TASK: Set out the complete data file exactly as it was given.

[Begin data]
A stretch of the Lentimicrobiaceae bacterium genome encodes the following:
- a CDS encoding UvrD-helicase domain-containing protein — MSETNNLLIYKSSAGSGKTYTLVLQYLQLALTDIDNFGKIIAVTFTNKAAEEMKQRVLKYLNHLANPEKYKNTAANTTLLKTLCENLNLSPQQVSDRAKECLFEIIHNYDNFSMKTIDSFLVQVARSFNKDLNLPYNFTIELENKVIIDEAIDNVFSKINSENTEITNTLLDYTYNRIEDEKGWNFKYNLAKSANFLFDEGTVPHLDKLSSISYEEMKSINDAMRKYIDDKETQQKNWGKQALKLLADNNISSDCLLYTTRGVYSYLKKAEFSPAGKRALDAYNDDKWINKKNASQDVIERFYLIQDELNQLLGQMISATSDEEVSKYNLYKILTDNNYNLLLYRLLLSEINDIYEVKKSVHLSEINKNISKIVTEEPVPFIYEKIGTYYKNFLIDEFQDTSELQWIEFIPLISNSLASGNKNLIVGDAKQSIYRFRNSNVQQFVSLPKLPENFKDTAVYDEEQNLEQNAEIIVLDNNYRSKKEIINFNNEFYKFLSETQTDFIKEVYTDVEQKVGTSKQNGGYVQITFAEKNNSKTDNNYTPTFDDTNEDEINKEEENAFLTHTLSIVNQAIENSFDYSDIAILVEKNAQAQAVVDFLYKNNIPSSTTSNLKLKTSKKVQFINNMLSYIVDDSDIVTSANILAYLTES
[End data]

A stretch of the Lentimicrobiaceae bacterium genome encodes the following:
- a CDS encoding UvrD-helicase domain-containing protein — MSETNNLLIYKSSAGSGKTYTLVLQYLQLALTDIDNFGKIIAVTFTNKAAEEMKQRVLKYLNHLANPEKYKNTAANTTLLKTLCENLNLSPQQVSDRAKECLFEIIHNYDNFSMKTIDSFLVQVARSFNKDLNLPYNFTIELENKVIIDEAIDNVFSKINSENTEITNTLLDYTYNRIEDEKGWNFKYNLAKSANFLFDEGTVPHLDKLSSISYEEMKSINDAMRKYIDDKETQQKNWGKQALKLLADNNISSDCLLYTTRGVYSYLKKAEFSPAGKRALDAYNDDKWINKKNASQDVIERFYLIQDELNQLLGQMISATSDEEVSKYNLYKILTDNNYNLLLYRLLLSEINDIYEVKKSVHLSEINKNISKIVTEEPVPFIYEKIGTYYKNFLIDEFQDTSELQWIEFIPLISNSLASGNKNLIVGDAKQSIYRFRNSNVQQFVSLPKLPENFKDTAVYDEEQNLEQNAEIIVLDNNYRSKKEIINFNNEFYKFLSETQTDFIKEVYTDVEQKVGTSKQNGGYVQITFAEKNNSKTDNNYTPTFDDTNEDEINKEEENAFLTHTLSIVNQAIENSFDYSDIAILVEKNAQAQAVVDFLYKNNIPSSTTSNLKLKTSKKVQFINNMLSYIVDDSDIVTSANILAYLTES